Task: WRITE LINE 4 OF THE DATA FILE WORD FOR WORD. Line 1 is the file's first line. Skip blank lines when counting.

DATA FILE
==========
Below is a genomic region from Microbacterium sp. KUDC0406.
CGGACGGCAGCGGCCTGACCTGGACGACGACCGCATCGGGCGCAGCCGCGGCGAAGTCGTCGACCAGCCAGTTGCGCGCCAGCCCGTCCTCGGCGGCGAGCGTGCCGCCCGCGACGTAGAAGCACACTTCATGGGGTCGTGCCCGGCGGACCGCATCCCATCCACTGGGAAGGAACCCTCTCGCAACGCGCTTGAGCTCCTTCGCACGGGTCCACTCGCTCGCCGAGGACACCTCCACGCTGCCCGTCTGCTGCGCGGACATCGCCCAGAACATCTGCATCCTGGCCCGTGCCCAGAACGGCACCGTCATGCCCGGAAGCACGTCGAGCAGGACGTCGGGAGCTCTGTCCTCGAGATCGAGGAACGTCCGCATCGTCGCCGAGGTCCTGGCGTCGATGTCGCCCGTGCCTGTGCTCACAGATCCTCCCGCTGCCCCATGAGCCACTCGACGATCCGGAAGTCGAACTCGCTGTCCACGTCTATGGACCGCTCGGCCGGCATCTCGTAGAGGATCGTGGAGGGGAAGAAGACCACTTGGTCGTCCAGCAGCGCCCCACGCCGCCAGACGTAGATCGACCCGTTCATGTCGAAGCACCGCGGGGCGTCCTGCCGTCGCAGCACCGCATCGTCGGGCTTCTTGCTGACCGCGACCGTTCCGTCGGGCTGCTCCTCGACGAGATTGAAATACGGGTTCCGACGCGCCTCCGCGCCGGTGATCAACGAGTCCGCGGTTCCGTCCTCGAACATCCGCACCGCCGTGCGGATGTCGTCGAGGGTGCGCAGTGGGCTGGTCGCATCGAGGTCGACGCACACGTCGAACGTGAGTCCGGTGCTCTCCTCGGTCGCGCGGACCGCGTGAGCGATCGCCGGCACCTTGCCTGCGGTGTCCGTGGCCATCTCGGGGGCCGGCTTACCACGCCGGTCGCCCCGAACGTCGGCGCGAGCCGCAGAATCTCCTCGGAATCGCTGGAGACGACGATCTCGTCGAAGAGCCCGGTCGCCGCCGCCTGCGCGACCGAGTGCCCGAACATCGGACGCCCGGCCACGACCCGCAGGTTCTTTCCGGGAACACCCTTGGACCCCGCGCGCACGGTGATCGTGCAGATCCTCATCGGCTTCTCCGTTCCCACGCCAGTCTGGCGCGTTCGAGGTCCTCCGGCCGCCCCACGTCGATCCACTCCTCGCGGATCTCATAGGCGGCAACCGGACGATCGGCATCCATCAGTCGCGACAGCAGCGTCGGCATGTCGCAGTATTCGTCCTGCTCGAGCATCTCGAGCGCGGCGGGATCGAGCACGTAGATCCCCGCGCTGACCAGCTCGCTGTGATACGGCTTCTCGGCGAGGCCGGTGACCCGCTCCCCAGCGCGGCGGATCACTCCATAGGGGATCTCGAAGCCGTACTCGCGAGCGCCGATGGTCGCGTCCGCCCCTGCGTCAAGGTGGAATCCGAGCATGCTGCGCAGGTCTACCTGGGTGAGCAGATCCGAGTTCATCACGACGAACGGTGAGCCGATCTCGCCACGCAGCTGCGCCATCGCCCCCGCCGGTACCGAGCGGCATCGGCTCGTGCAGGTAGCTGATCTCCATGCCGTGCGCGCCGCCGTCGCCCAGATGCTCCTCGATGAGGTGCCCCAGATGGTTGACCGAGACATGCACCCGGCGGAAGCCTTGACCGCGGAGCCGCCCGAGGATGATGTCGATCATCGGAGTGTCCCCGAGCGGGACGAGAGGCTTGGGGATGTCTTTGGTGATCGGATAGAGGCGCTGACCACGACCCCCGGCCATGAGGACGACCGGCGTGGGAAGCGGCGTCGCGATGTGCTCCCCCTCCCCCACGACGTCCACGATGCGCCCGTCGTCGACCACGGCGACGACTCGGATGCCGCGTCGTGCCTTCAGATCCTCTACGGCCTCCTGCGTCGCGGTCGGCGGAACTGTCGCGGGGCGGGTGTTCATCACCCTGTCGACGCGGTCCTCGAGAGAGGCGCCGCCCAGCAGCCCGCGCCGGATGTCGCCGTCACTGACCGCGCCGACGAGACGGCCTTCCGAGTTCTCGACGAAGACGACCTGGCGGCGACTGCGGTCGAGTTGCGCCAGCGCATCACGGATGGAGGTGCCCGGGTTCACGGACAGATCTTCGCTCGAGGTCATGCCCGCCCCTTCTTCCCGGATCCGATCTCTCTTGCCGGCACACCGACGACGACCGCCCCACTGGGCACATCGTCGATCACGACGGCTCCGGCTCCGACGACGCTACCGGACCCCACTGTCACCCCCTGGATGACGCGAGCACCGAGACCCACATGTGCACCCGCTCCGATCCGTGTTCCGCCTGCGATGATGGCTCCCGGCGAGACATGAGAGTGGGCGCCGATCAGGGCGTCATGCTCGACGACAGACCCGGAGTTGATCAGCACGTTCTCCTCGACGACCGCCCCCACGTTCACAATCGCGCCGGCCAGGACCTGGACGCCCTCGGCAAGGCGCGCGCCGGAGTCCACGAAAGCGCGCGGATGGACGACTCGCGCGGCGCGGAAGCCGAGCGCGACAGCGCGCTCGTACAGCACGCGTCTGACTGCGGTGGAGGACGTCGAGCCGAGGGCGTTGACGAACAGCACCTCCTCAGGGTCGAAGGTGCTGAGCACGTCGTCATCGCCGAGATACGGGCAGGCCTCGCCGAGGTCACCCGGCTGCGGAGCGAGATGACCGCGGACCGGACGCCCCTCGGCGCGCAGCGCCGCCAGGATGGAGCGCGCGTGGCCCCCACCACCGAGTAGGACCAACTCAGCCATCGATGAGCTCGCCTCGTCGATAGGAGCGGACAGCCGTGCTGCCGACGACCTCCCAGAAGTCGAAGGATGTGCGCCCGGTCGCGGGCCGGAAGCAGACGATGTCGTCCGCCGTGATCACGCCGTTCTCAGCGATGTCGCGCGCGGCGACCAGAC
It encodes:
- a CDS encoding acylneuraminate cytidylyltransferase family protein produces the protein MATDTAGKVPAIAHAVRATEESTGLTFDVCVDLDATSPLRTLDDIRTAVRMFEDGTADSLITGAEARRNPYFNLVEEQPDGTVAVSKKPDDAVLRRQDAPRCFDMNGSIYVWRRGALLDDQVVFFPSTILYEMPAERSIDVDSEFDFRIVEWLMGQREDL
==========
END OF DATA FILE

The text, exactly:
- a CDS encoding acylneuraminate cytidylyltransferase family protein produces the protein MATDTAGKVPAIAHAVRATEESTGLTFDVCVDLDATSPLRTLDDIRTAVRMFEDGTADSLITGAEARRNPYFNLVEEQPDGTVAVSKKPDDAVLRRQDAPRCFDMNGSIYVWRRGALLDDQVVFFPSTILYEMPAERSIDVDSEFDFRIVEWLMGQREDL